Move on to smoking. The D.C. Department of Behavioral Health – yes, there is such a thing, with an annual budget of $230,000,000 and 1,400 employees in a District too strapped for funds to protect its citizens adequately or educate its children – says, “The law makes it a violation of District law for any person to smoke in an area where it is prohibited. … It is also a violation for an employer, owner, manager, or person in authority to permit smoking in prohibited areas or to fail to post ‘No Smoking’ signs.”  Prohibited areas include all places of employment and enclosed public spaces. “No Smoking” signs are available free of charge, but employers can be fined $500 if those signs are defaced.

Which brings us to the District’s primary employer, if you count all of its supplicants, the federal government. The speaker of the House, the ruler of the body that has passed the laws empowering regulators to come between ordinary citizens and the nicotine fix they crave (although federal laws banning marijuana are unenforced and unrepealed courtesy of the attorney general) has decided that his membership in the New Political Class entitles him to smoke in his office which, needless to say, is in a federal building in which such activity is banned. Try lighting up in the Capitol or any of the three House office buildings and see what happens to you. The laws are meant for you, not for the members of the political class that passes them. What applies to thee does not apply to me.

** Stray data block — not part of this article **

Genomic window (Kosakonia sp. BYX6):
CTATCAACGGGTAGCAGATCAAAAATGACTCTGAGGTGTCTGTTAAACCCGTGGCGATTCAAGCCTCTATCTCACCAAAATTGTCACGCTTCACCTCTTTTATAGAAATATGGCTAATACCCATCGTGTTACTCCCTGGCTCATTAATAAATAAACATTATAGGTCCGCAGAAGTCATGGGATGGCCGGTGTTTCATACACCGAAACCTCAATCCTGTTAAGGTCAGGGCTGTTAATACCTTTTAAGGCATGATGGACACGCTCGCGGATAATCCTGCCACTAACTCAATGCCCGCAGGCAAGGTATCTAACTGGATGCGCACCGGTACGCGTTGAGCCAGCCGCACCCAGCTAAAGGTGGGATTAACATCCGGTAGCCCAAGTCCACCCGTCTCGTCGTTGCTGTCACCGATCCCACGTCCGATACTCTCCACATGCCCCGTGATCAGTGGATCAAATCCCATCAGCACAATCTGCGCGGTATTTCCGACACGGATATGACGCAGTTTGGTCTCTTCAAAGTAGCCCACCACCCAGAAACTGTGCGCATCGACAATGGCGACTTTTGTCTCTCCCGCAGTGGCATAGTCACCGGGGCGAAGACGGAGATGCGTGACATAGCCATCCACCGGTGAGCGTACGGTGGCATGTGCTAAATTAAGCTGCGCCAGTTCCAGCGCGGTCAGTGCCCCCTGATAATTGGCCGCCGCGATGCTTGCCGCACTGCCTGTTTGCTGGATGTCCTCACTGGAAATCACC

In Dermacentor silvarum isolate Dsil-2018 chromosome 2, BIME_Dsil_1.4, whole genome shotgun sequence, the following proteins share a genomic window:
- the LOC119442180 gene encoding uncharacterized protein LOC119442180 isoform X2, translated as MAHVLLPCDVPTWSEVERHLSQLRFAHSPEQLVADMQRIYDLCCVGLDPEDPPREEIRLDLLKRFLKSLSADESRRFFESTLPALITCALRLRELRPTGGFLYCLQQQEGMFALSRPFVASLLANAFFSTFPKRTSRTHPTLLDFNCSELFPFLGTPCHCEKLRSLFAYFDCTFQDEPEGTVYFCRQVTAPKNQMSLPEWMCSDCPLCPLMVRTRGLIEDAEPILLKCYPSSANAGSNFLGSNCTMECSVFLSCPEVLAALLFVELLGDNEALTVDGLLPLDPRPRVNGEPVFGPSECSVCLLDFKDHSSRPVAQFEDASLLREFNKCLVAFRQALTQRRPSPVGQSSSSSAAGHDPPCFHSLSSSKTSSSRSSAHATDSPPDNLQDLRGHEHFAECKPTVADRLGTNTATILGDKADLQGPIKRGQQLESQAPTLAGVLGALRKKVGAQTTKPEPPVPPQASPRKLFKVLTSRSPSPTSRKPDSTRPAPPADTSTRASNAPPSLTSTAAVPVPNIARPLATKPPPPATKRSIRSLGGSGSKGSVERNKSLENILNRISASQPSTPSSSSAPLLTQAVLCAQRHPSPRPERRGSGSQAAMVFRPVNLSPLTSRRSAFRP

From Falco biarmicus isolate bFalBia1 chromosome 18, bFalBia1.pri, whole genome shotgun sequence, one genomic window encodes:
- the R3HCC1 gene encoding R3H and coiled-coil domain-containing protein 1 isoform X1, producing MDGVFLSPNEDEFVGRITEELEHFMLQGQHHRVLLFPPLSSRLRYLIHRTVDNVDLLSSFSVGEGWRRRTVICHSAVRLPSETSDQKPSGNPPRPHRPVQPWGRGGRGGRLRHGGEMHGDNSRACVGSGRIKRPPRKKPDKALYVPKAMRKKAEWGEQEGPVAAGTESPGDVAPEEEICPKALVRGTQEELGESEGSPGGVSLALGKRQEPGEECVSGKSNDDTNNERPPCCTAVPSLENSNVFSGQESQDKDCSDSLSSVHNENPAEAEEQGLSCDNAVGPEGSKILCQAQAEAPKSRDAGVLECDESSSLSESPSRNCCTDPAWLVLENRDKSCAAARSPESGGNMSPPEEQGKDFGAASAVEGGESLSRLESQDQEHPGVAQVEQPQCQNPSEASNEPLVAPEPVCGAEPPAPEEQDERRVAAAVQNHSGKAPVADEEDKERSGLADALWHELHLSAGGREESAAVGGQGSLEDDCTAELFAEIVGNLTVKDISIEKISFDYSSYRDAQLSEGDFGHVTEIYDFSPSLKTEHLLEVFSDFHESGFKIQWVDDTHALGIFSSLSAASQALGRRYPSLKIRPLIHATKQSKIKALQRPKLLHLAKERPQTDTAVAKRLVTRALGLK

On to the question of interns, those young men and women who seek the work experience that adds to their qualifications for full-time jobs. Many interns earned no salary, but paid for their on-the-job education by doing chores for their employer-teacher. That path upward is no more for youngsters seeking internships at profit-making firms. The Department of Labor has ruled that profit-making firms (non-profit organizations are exempt) may not offer unpaid internships, at least that’s the net effect of a complicated set of rules. But the rules do not apply to Congress or, for that matter, to the Department of Labor, since they are sheltered by the non-profit exemption. To deprive Congress of its interns would be to deprive it of free labor – it is difficult to imagine a congressmen taking time off to add a serious educational component to an internship – and the opportunity to do a favor for a constituent with a teenager best kept out of the malls during the summer.

There’s more. Congressmen have a designated lot at which they park, free of charge, at Reagan airport, at a cost to the taxpayer of $100,000 for security guards and to other flyers who have to make up the $740,000 in lost revenues. Same deal at Dulles. When asked about this little perk, Senator Saxby Chambliss moaned, “It’s about the only thing we got left.” In addition to dedicated phones direct to airlines to make booking easier – no “Please wait while we serve other customers.” Don’t blame the airlines for catering to the legislators who control their fates. None dare call it a bribe.

Peter Schweizer, president of the Government Accountability Institute, puts it best, “Washington’s Permanent Political Class does not live and play by the same rules you and I do.” Think about that next time you want to smoke in your office, or are frantically trying to find receipts to meet the demands of an IRS auditor, or see a veteran ill-served by a generously bonused VA executive. We have met the enemy and they are them.